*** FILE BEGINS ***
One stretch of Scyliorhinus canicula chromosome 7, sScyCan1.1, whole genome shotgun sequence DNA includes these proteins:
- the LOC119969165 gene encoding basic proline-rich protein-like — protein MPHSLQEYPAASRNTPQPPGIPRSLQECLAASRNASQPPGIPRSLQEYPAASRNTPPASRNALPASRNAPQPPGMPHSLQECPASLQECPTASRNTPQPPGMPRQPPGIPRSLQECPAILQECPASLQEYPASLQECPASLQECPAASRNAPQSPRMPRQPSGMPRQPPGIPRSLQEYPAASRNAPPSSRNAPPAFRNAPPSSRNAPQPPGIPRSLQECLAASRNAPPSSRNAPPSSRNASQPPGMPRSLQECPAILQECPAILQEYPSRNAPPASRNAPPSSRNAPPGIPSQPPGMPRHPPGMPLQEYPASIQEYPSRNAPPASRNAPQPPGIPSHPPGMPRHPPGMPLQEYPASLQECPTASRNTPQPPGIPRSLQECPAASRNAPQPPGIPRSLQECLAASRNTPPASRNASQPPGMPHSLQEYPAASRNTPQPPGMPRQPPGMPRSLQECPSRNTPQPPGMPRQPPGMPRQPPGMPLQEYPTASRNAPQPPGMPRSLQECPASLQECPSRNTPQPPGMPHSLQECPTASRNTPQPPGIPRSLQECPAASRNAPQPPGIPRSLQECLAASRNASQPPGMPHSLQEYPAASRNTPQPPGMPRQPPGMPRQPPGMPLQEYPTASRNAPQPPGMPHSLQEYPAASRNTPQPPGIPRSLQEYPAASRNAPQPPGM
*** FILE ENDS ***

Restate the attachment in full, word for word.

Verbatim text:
One stretch of Scyliorhinus canicula chromosome 7, sScyCan1.1, whole genome shotgun sequence DNA includes these proteins:
- the LOC119969165 gene encoding basic proline-rich protein-like — protein MPHSLQEYPAASRNTPQPPGIPRSLQECLAASRNASQPPGIPRSLQEYPAASRNTPPASRNALPASRNAPQPPGMPHSLQECPASLQECPTASRNTPQPPGMPRQPPGIPRSLQECPAILQECPASLQEYPASLQECPASLQECPAASRNAPQSPRMPRQPSGMPRQPPGIPRSLQEYPAASRNAPPSSRNAPPAFRNAPPSSRNAPQPPGIPRSLQECLAASRNAPPSSRNAPPSSRNASQPPGMPRSLQECPAILQECPAILQEYPSRNAPPASRNAPPSSRNAPPGIPSQPPGMPRHPPGMPLQEYPASIQEYPSRNAPPASRNAPQPPGIPSHPPGMPRHPPGMPLQEYPASLQECPTASRNTPQPPGIPRSLQECPAASRNAPQPPGIPRSLQECLAASRNTPPASRNASQPPGMPHSLQEYPAASRNTPQPPGMPRQPPGMPRSLQECPSRNTPQPPGMPRQPPGMPRQPPGMPLQEYPTASRNAPQPPGMPRSLQECPASLQECPSRNTPQPPGMPHSLQECPTASRNTPQPPGIPRSLQECPAASRNAPQPPGIPRSLQECLAASRNASQPPGMPHSLQEYPAASRNTPQPPGMPRQPPGMPRQPPGMPLQEYPTASRNAPQPPGMPHSLQEYPAASRNTPQPPGIPRSLQEYPAASRNAPQPPGM